I’m not sure if this applies to every Facebook user but I’m constantly being hit with ads about how you can now run your own Shopify store and sell right from Facebook. There must be some partnership between the two companies because I’ve never been able to get an ad approved that has the word Facebook in it.
Shopify are of course one of the biggest (if not the biggest) brand online when it comes to building your own eCommerce store. As such, it really surprises me to see them having to go down the route of putting perfect anchor-text links in the footer of their users websites.
On all 404 pages of their users websites Shopify add two nice links, one for ‘Point of Sale’ which gets 38,000+ searches per month and one for ‘Ecommerce Software’. They constantly change the anchor text to try and rank for different terms as you’ll see in a second.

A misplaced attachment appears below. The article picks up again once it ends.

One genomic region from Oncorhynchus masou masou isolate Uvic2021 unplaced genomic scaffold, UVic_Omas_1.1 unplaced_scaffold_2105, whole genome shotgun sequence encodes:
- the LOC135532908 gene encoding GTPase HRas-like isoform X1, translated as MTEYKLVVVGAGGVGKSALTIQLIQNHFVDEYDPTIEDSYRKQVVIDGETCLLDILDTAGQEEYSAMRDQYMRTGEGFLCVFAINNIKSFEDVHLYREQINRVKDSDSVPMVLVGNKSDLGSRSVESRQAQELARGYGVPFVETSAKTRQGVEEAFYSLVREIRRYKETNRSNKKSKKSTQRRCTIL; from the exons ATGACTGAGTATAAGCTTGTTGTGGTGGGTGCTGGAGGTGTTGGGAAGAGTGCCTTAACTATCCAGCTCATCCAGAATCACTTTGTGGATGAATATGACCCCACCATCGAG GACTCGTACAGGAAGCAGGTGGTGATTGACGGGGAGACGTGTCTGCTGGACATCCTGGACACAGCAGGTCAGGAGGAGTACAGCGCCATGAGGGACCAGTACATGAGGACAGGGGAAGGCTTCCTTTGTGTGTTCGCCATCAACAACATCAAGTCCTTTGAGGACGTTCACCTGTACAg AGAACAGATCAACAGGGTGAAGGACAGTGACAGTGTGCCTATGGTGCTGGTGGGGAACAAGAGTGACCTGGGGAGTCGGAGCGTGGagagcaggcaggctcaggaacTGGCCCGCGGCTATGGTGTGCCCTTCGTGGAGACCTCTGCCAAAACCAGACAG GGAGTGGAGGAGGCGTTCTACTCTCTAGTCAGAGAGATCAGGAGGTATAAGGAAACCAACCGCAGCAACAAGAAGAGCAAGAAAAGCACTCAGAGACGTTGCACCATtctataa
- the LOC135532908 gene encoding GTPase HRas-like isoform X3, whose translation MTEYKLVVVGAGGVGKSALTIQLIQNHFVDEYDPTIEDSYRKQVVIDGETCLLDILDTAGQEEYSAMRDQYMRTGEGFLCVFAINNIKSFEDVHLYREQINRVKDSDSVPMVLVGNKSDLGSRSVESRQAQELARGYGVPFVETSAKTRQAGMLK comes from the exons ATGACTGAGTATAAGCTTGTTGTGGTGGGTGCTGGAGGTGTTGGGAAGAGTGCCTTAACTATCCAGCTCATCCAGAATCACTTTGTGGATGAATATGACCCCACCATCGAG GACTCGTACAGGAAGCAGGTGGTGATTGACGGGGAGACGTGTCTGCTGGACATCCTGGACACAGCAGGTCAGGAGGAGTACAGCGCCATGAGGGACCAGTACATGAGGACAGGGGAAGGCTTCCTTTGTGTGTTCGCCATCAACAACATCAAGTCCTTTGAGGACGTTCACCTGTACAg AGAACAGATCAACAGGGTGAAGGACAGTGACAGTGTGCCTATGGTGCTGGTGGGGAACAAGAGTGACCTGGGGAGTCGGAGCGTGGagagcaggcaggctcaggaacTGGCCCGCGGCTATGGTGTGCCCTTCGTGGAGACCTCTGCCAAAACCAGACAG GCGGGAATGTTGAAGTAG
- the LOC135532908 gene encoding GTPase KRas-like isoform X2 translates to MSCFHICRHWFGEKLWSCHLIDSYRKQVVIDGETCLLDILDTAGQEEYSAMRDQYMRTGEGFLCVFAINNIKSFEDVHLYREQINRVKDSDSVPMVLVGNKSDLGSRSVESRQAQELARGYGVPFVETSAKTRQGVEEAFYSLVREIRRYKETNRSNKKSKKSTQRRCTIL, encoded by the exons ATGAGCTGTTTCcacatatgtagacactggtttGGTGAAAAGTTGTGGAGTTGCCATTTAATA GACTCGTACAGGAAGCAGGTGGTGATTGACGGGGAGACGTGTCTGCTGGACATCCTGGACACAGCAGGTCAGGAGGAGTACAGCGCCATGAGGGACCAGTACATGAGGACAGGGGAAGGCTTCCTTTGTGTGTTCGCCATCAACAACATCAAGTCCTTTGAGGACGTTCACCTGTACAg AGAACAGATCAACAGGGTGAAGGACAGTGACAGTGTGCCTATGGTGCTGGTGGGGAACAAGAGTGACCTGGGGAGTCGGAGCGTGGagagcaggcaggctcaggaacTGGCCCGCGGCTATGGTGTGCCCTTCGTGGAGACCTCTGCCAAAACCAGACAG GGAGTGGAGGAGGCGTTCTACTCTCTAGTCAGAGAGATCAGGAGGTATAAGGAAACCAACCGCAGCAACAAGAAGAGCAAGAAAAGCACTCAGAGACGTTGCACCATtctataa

Fortunately they don’t rank well at all for Point of Sale, but they’re sitting happily at the number one spot for Ecommerce Software. It’s not searched for in huge numbers, but I’m sure it converts well.
It’s clearly something they’ve been testing a lot as well. Ahrefs reports them with just 72,000 sites linking to them, but over 36 million (!) links from their users. Just look at the phrases they’re playing around with:
Those are some very big terms, with some very high link counts.
Once you see this in action and see it working so well, you’re left with two possible decisions that are happening here. Either Google are well aware of this but don’t feel it necessary to penalise Shopify like they would you or me or they simply aren’t aware of this.
Either outcome is equally worrying (or exciting, depending on how you look at it).
Of course, there’s more.
X-Cart, who have been alternating for first and second place with Shopify since I started watching this SERP a few weeks ago are doing the exact same thing. Placing a nice anchor-text optimized link in the footer of all their clients websites.